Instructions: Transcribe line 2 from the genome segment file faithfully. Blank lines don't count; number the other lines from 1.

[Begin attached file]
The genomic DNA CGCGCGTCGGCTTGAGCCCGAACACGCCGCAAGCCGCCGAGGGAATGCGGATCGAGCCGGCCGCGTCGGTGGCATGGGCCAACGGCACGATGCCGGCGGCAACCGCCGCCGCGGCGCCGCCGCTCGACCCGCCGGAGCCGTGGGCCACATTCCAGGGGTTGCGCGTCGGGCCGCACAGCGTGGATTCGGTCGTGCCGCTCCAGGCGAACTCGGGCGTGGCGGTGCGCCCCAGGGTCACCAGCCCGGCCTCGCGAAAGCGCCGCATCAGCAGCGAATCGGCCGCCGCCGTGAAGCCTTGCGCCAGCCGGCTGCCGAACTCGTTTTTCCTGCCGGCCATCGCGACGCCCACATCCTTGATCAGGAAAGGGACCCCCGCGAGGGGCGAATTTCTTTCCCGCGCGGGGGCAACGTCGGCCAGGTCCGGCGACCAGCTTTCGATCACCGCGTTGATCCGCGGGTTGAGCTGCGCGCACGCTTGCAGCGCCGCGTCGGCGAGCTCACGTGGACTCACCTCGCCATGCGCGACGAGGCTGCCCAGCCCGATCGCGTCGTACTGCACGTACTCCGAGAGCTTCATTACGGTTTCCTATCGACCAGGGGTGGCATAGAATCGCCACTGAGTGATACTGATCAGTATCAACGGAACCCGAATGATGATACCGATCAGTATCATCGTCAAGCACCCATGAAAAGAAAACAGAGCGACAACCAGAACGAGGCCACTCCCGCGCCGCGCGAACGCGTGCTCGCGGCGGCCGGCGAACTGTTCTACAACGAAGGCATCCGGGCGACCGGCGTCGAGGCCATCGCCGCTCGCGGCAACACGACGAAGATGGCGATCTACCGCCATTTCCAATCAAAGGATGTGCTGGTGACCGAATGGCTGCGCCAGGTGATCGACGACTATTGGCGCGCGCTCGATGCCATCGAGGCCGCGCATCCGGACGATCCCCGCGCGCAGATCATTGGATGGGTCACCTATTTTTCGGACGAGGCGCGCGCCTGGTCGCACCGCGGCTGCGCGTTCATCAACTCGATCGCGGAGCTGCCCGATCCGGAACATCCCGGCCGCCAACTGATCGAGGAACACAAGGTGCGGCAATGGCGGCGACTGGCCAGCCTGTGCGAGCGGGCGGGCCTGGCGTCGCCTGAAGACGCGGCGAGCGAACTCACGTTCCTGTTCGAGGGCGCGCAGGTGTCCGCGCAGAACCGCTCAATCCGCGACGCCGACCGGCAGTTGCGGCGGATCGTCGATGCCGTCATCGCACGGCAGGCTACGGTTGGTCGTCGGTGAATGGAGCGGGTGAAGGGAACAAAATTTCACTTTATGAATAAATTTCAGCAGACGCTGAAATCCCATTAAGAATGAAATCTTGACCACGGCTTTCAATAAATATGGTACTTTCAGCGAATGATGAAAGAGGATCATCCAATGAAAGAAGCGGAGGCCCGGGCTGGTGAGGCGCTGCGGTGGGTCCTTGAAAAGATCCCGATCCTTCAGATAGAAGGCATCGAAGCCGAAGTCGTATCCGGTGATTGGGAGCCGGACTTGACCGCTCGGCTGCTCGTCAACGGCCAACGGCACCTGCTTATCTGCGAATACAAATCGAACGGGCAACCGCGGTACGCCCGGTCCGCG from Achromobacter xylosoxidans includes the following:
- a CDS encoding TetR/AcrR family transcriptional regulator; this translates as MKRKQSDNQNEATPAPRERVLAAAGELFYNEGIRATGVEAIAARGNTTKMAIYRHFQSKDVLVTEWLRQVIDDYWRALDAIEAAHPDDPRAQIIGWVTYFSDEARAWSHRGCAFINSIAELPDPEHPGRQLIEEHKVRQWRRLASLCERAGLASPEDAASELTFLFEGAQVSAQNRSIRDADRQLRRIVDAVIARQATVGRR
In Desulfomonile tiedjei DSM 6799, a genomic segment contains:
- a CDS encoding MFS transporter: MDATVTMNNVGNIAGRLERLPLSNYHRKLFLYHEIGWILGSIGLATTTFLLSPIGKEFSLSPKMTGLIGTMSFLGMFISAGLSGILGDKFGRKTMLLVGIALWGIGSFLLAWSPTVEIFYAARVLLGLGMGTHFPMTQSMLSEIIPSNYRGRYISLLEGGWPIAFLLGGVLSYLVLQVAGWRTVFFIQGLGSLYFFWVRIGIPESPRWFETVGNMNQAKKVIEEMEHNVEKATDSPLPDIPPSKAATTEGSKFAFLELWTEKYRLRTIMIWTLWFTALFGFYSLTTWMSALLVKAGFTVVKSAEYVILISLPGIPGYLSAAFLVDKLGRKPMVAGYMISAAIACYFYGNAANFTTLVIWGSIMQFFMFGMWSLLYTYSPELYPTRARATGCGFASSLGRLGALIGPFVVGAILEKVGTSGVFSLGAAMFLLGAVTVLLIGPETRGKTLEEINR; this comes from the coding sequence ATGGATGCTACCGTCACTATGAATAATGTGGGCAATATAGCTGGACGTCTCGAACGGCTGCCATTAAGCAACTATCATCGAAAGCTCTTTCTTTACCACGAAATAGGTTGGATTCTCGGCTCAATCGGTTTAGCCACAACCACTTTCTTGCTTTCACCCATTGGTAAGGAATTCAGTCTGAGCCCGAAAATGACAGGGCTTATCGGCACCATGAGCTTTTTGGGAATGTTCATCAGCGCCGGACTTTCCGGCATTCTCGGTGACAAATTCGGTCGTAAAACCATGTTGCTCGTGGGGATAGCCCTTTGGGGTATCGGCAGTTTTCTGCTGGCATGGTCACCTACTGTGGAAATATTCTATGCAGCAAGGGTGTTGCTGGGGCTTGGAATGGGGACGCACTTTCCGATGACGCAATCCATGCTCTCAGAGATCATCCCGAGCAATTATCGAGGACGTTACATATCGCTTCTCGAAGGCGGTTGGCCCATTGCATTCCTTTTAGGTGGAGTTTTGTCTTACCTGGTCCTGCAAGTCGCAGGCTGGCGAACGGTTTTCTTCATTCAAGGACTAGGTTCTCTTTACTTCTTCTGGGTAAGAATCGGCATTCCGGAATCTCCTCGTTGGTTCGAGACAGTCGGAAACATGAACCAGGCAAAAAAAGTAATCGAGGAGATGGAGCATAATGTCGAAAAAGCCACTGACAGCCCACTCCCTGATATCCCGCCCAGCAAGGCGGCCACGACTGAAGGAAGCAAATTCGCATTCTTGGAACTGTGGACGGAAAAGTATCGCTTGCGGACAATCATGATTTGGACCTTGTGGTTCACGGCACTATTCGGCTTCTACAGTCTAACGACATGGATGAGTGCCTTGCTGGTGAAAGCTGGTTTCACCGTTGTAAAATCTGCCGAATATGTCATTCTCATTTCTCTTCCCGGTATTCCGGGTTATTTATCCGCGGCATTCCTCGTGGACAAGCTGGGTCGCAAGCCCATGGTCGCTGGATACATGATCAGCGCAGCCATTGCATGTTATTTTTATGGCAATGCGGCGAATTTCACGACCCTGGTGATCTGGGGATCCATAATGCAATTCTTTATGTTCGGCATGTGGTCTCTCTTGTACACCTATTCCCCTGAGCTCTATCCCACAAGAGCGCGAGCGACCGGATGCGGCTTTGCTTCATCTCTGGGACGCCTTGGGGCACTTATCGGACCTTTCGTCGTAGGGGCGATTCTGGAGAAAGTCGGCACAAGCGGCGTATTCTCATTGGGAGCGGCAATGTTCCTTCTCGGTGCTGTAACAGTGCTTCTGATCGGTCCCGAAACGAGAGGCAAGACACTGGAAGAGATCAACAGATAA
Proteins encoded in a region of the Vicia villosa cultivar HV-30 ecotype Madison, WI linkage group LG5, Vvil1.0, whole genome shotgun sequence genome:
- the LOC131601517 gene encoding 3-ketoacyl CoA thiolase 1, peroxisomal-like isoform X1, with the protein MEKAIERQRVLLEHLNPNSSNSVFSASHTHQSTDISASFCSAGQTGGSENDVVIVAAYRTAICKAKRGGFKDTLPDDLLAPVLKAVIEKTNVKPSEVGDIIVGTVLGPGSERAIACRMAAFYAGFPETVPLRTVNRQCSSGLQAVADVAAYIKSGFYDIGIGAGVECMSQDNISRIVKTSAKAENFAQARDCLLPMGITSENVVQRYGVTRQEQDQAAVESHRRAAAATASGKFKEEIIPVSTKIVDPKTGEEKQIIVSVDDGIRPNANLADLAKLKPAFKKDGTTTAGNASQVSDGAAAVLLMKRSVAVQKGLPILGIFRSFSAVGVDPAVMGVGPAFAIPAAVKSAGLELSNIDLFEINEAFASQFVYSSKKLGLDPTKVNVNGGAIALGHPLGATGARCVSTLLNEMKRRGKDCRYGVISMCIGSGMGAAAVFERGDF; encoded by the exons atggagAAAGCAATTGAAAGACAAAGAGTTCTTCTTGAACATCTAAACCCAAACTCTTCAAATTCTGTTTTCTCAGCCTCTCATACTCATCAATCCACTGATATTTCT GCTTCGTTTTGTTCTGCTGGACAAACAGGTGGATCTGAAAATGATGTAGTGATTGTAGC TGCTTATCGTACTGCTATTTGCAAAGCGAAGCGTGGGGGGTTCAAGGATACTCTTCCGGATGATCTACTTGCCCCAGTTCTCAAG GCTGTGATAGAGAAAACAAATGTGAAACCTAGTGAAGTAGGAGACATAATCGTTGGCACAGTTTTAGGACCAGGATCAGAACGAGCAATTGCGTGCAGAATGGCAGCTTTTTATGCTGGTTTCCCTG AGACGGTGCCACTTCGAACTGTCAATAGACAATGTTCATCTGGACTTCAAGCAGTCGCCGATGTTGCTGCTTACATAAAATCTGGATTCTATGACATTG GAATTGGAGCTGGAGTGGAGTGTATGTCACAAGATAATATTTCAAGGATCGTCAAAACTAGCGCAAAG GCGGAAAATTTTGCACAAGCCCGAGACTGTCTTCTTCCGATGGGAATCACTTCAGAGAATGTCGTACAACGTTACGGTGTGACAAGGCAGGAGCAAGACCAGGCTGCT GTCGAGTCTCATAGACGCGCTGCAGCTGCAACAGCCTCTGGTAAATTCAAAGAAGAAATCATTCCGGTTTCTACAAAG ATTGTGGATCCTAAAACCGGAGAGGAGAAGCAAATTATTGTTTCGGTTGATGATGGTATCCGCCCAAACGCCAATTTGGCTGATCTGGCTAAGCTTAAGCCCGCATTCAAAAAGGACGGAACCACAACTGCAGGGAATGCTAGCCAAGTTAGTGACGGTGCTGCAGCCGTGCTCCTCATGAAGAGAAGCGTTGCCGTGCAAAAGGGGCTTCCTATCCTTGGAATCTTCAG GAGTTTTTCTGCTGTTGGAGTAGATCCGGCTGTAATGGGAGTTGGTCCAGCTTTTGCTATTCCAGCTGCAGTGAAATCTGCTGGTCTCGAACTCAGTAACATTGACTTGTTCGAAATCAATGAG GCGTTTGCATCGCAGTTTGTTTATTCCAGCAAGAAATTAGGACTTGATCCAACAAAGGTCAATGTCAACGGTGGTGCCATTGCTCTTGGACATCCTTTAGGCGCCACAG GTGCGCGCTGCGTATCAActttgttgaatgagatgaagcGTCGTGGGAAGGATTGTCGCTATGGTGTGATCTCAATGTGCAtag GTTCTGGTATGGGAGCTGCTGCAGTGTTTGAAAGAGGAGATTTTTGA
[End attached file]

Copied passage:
- a CDS encoding TetR/AcrR family transcriptional regulator; this translates as MKRKQSDNQNEATPAPRERVLAAAGELFYNEGIRATGVEAIAARGNTTKMAIYRHFQSKDVLVTEWLRQVIDDYWRALDAIEAAHPDDPRAQIIGWVTYFSDEARAWSHRGCAFINSIAELPDPEHPGRQLIEEHKVRQWRRLASLCERAGLASPEDAASELTFLFEGAQVSAQNRSIRDADRQLRRIVDAVIARQATVGRR